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Assyrian Collection of the British Museum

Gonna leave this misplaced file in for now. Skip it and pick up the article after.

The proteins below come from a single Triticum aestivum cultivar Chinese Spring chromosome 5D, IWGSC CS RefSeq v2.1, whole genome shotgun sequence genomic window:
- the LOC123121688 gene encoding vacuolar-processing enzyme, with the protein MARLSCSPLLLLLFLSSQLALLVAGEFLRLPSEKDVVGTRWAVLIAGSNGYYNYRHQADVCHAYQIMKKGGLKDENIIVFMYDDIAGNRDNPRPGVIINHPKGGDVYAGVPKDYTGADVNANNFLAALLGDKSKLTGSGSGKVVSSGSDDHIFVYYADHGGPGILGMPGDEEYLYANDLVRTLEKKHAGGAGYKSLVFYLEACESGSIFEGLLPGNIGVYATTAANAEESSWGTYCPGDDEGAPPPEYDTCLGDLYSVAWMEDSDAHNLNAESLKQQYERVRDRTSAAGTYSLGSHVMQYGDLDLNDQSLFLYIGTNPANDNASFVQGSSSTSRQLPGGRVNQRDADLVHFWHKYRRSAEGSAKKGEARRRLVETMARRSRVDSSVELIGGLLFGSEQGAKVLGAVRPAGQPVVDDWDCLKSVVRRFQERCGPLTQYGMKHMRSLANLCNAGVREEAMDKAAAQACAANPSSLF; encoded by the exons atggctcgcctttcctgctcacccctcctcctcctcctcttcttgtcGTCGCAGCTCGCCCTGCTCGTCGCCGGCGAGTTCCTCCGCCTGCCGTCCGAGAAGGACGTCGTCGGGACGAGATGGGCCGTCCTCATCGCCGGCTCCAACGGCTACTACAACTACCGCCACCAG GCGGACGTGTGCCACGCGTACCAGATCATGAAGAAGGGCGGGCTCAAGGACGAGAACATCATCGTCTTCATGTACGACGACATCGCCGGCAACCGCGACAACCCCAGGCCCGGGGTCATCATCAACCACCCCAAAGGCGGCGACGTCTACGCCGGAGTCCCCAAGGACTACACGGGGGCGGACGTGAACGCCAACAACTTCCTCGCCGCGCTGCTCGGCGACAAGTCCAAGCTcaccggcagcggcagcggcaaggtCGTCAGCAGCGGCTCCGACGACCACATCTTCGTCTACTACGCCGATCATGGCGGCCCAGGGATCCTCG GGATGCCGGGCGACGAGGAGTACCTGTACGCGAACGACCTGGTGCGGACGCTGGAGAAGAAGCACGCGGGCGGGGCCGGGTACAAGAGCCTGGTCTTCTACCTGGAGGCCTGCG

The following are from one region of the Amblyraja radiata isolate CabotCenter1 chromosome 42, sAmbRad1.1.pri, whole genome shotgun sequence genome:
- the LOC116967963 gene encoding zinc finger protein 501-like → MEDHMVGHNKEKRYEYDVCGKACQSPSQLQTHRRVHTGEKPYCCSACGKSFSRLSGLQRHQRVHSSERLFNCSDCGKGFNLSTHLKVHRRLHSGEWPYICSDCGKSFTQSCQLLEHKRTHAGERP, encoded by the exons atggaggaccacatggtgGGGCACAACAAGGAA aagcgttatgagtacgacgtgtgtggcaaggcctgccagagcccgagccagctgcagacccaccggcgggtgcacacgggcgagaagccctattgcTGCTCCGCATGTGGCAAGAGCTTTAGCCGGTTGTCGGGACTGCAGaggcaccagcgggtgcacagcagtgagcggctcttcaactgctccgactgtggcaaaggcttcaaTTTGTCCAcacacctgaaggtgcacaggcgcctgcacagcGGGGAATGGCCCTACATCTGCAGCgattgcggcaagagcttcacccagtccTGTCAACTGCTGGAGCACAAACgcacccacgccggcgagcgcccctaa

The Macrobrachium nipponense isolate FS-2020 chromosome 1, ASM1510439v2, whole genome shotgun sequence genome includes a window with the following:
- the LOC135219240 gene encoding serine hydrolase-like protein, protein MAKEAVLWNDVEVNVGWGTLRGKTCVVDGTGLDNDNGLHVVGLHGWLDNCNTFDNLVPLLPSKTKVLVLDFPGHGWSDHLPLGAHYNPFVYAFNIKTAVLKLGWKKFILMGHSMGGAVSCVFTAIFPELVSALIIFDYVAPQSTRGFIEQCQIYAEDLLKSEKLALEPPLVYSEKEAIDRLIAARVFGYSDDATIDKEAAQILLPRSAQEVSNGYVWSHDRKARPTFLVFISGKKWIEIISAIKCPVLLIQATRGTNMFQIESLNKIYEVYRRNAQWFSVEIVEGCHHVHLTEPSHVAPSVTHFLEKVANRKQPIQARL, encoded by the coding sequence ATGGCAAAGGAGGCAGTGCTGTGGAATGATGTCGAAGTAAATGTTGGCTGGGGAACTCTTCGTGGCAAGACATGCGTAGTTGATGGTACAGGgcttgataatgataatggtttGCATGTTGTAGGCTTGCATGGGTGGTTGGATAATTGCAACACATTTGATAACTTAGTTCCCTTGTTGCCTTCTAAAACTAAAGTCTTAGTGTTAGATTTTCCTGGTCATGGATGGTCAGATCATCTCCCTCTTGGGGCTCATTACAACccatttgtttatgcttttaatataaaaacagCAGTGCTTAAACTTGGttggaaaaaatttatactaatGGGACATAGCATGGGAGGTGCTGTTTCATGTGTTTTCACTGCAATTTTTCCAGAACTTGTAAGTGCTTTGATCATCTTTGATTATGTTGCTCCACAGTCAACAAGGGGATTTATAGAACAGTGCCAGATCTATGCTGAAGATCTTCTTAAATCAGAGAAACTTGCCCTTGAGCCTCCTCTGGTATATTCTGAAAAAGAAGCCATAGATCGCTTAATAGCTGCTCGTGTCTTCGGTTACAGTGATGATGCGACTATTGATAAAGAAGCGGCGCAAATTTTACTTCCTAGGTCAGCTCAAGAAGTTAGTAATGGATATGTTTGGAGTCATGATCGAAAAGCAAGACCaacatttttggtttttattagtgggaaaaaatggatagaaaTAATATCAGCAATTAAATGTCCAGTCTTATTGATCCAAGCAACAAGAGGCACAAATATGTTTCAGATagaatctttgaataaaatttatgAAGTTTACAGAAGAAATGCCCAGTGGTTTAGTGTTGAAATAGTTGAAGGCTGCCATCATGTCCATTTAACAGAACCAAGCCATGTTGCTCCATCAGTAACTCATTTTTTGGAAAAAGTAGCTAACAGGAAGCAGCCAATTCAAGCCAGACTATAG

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The Neo-Assyrian Empire was the largest and last period of the Assyrian Empire which had reigned for nearly 1,300 years from 1900 to 609 BCE. The Assyrian culture was part of the Mesopotamian civilizations that lived along the Tigris River, including Sumer, Akkad and the later Babylonian cultures. At the height of the Assyrian Empire, the Neo-Assyrian kings demonstrated their expanding power through large-scale architecture and art. Grand throne rooms were guarded by monumental lamasi, winged bulls or lions, with a human head and standing over 11 feet (3 meters) tall. Depictions of the king’s victories lined the walls in intricate and richly colored carvings detailing the events with extensive written accounts alongside in Akkadian cuneiform. In every depiction, religious and royal symbolism represented and reminded the viewer of the power and authority of the reigning king. 2,500 years after the collapse of the Assyrian Empire, beginning in the 18th century and reaching a height in the 19th century, England led many archaeological excavations and studies throughout Iraq, rediscovering a long forgotten civilization. Through these studies, architectural layouts, deciphering of the diverse cuneiform scripts, and an understanding of this ancient empire came to light. Held at the British Museum, these vast objects continue to inspire viewers, reminding them of the power once held and adding to the greater understanding of our collective past.

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